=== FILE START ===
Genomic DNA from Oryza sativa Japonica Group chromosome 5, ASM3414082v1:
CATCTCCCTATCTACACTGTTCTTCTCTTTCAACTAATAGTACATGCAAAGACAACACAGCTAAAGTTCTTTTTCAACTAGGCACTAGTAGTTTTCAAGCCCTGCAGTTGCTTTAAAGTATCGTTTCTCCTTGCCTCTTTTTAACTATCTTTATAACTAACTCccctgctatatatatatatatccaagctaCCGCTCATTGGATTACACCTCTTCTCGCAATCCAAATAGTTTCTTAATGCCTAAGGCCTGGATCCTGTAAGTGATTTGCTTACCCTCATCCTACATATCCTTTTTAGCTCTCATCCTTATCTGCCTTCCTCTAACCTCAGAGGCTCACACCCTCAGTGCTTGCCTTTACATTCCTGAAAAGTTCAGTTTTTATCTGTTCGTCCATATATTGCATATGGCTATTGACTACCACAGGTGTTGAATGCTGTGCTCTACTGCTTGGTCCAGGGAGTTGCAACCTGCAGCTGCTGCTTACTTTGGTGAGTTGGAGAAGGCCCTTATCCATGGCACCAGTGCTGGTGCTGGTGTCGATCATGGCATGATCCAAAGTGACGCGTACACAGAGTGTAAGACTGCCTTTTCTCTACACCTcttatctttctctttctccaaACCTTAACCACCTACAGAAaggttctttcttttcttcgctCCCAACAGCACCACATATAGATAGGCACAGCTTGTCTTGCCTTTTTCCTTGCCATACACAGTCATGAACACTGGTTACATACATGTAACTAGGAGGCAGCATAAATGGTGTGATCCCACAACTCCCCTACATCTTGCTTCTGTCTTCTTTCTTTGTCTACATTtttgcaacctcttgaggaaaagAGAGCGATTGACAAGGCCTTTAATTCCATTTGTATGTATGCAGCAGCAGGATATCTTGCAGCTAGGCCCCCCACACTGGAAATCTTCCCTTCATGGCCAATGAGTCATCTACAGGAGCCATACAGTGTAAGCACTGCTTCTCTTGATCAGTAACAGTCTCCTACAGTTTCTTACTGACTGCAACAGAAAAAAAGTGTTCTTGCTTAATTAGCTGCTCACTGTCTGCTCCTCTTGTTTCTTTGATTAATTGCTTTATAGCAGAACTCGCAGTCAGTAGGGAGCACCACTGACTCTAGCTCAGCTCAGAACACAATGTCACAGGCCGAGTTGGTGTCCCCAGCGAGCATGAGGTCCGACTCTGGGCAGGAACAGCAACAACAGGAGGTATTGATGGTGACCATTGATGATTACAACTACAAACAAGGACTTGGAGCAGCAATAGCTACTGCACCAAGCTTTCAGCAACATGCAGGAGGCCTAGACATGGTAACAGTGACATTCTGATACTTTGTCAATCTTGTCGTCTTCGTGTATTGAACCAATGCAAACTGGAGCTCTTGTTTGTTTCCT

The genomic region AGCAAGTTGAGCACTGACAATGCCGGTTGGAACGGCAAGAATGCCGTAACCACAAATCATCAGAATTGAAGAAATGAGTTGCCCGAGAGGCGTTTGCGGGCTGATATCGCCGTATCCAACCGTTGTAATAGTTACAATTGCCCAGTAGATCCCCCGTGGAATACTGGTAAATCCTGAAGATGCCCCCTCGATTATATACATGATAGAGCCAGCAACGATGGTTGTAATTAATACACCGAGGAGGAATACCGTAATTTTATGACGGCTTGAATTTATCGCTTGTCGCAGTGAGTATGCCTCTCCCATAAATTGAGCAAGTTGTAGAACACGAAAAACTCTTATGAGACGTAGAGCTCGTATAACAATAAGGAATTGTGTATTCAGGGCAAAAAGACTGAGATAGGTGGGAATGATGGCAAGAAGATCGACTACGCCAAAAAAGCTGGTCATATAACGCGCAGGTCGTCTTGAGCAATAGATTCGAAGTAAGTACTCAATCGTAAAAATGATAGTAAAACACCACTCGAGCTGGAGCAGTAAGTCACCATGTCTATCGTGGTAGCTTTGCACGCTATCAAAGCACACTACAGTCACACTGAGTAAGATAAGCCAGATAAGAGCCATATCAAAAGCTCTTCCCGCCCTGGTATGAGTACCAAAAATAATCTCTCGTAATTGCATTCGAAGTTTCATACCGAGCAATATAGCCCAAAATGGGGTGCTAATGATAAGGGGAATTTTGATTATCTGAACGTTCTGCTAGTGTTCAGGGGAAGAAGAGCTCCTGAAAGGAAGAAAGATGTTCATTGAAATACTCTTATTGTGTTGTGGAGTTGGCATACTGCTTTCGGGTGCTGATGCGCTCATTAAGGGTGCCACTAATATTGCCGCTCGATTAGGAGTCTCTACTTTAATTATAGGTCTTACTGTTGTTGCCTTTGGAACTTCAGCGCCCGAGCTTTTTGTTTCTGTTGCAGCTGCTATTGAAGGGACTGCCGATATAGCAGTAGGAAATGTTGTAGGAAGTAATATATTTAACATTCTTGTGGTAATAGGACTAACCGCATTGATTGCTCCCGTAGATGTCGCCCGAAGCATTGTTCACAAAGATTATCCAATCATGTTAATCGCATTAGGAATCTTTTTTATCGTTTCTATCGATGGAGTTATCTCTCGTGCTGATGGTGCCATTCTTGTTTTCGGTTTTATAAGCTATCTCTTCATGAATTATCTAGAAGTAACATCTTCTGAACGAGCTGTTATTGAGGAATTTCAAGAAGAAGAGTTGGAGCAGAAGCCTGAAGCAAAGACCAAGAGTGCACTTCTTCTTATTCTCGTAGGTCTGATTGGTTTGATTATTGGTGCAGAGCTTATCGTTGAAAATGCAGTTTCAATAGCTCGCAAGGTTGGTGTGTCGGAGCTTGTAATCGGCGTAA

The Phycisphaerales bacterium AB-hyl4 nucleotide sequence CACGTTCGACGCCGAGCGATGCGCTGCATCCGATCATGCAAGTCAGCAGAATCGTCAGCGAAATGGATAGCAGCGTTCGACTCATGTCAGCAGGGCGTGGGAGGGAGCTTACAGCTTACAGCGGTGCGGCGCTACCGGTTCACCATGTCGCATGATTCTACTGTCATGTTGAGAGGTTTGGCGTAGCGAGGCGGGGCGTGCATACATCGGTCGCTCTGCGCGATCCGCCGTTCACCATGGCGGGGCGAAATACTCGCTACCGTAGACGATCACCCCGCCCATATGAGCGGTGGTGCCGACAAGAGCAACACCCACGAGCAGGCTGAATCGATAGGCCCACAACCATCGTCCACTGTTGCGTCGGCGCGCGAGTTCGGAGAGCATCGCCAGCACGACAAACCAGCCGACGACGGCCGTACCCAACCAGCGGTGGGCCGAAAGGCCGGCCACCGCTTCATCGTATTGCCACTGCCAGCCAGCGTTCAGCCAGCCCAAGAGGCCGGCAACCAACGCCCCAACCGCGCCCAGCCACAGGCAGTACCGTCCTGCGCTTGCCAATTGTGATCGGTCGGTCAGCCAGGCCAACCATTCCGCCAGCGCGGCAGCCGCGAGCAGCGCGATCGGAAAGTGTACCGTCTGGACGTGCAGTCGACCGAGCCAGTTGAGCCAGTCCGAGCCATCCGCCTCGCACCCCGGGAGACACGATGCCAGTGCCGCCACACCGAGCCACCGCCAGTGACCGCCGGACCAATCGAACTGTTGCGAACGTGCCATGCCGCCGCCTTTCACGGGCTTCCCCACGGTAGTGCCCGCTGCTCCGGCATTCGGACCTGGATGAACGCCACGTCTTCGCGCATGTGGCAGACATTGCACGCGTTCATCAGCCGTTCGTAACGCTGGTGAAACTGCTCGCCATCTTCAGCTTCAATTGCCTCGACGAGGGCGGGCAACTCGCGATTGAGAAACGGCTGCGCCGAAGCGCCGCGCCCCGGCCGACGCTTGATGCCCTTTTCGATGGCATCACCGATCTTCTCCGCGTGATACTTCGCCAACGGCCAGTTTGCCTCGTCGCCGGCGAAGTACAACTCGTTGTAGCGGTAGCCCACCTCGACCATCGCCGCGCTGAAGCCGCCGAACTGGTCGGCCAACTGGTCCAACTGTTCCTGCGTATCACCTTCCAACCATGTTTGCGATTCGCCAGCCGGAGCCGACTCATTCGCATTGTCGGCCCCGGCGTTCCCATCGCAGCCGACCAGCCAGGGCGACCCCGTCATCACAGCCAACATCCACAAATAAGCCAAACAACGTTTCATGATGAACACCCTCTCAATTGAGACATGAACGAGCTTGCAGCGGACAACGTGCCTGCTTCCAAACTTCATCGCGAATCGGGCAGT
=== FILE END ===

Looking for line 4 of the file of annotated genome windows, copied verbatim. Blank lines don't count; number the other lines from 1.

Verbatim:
The Phycisphaerales bacterium AB-hyl4 nucleotide sequence CACGTTCGACGCCGAGCGATGCGCTGCATCCGATCATGCAAGTCAGCAGAATCGTCAGCGAAATGGATAGCAGCGTTCGACTCATGTCAGCAGGGCGTGGGAGGGAGCTTACAGCTTACAGCGGTGCGGCGCTACCGGTTCACCATGTCGCATGATTCTACTGTCATGTTGAGAGGTTTGGCGTAGCGAGGCGGGGCGTGCATACATCGGTCGCTCTGCGCGATCCGCCGTTCACCATGGCGGGGCGAAATACTCGCTACCGTAGACGATCACCCCGCCCATATGAGCGGTGGTGCCGACAAGAGCAACACCCACGAGCAGGCTGAATCGATAGGCCCACAACCATCGTCCACTGTTGCGTCGGCGCGCGAGTTCGGAGAGCATCGCCAGCACGACAAACCAGCCGACGACGGCCGTACCCAACCAGCGGTGGGCCGAAAGGCCGGCCACCGCTTCATCGTATTGCCACTGCCAGCCAGCGTTCAGCCAGCCCAAGAGGCCGGCAACCAACGCCCCAACCGCGCCCAGCCACAGGCAGTACCGTCCTGCGCTTGCCAATTGTGATCGGTCGGTCAGCCAGGCCAACCATTCCGCCAGCGCGGCAGCCGCGAGCAGCGCGATCGGAAAGTGTACCGTCTGGACGTGCAGTCGACCGAGCCAGTTGAGCCAGTCCGAGCCATCCGCCTCGCACCCCGGGAGACACGATGCCAGTGCCGCCACACCGAGCCACCGCCAGTGACCGCCGGACCAATCGAACTGTTGCGAACGTGCCATGCCGCCGCCTTTCACGGGCTTCCCCACGGTAGTGCCCGCTGCTCCGGCATTCGGACCTGGATGAACGCCACGTCTTCGCGCATGTGGCAGACATTGCACGCGTTCATCAGCCGTTCGTAACGCTGGTGAAACTGCTCGCCATCTTCAGCTTCAATTGCCTCGACGAGGGCGGGCAACTCGCGATTGAGAAACGGCTGCGCCGAAGCGCCGCGCCCCGGCCGACGCTTGATGCCCTTTTCGATGGCATCACCGATCTTCTCCGCGTGATACTTCGCCAACGGCCAGTTTGCCTCGTCGCCGGCGAAGTACAACTCGTTGTAGCGGTAGCCCACCTCGACCATCGCCGCGCTGAAGCCGCCGAACTGGTCGGCCAACTGGTCCAACTGTTCCTGCGTATCACCTTCCAACCATGTTTGCGATTCGCCAGCCGGAGCCGACTCATTCGCATTGTCGGCCCCGGCGTTCCCATCGCAGCCGACCAGCCAGGGCGACCCCGTCATCACAGCCAACATCCACAAATAAGCCAAACAACGTTTCATGATGAACACCCTCTCAATTGAGACATGAACGAGCTTGCAGCGGACAACGTGCCTGCTTCCAAACTTCATCGCGAATCGGGCAGT